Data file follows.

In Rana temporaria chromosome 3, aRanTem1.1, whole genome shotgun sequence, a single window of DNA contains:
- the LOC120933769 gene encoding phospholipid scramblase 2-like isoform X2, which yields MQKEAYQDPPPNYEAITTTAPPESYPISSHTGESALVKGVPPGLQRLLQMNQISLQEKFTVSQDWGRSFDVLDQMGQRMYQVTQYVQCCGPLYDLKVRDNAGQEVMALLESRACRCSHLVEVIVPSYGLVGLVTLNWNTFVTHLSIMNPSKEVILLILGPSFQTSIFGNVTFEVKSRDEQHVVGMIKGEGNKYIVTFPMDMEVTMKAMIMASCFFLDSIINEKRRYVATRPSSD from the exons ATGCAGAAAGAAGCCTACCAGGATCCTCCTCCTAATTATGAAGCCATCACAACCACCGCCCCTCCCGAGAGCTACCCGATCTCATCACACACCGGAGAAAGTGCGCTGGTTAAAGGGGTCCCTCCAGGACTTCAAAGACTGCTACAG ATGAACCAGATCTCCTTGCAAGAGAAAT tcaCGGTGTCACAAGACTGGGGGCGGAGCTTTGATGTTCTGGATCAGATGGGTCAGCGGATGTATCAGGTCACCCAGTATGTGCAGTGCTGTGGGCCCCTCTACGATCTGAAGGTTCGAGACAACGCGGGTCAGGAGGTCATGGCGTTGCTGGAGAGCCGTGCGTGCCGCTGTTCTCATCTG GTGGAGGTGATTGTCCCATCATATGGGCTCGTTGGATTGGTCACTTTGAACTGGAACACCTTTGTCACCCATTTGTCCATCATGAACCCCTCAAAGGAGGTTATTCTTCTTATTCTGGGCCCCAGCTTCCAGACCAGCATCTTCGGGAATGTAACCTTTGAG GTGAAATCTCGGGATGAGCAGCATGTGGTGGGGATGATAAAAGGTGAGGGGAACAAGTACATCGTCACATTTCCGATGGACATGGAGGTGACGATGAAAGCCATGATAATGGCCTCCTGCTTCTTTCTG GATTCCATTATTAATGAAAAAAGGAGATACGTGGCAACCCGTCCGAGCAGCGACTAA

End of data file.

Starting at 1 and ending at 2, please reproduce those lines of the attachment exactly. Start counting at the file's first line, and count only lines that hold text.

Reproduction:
In Rana temporaria chromosome 3, aRanTem1.1, whole genome shotgun sequence, a single window of DNA contains:
- the LOC120933769 gene encoding phospholipid scramblase 2-like isoform X2, which yields MQKEAYQDPPPNYEAITTTAPPESYPISSHTGESALVKGVPPGLQRLLQMNQISLQEKFTVSQDWGRSFDVLDQMGQRMYQVTQYVQCCGPLYDLKVRDNAGQEVMALLESRACRCSHLVEVIVPSYGLVGLVTLNWNTFVTHLSIMNPSKEVILLILGPSFQTSIFGNVTFEVKSRDEQHVVGMIKGEGNKYIVTFPMDMEVTMKAMIMASCFFLDSIINEKRRYVATRPSSD from the exons ATGCAGAAAGAAGCCTACCAGGATCCTCCTCCTAATTATGAAGCCATCACAACCACCGCCCCTCCCGAGAGCTACCCGATCTCATCACACACCGGAGAAAGTGCGCTGGTTAAAGGGGTCCCTCCAGGACTTCAAAGACTGCTACAG ATGAACCAGATCTCCTTGCAAGAGAAAT tcaCGGTGTCACAAGACTGGGGGCGGAGCTTTGATGTTCTGGATCAGATGGGTCAGCGGATGTATCAGGTCACCCAGTATGTGCAGTGCTGTGGGCCCCTCTACGATCTGAAGGTTCGAGACAACGCGGGTCAGGAGGTCATGGCGTTGCTGGAGAGCCGTGCGTGCCGCTGTTCTCATCTG GTGGAGGTGATTGTCCCATCATATGGGCTCGTTGGATTGGTCACTTTGAACTGGAACACCTTTGTCACCCATTTGTCCATCATGAACCCCTCAAAGGAGGTTATTCTTCTTATTCTGGGCCCCAGCTTCCAGACCAGCATCTTCGGGAATGTAACCTTTGAG GTGAAATCTCGGGATGAGCAGCATGTGGTGGGGATGATAAAAGGTGAGGGGAACAAGTACATCGTCACATTTCCGATGGACATGGAGGTGACGATGAAAGCCATGATAATGGCCTCCTGCTTCTTTCTG GATTCCATTATTAATGAAAAAAGGAGATACGTGGCAACCCGTCCGAGCAGCGACTAA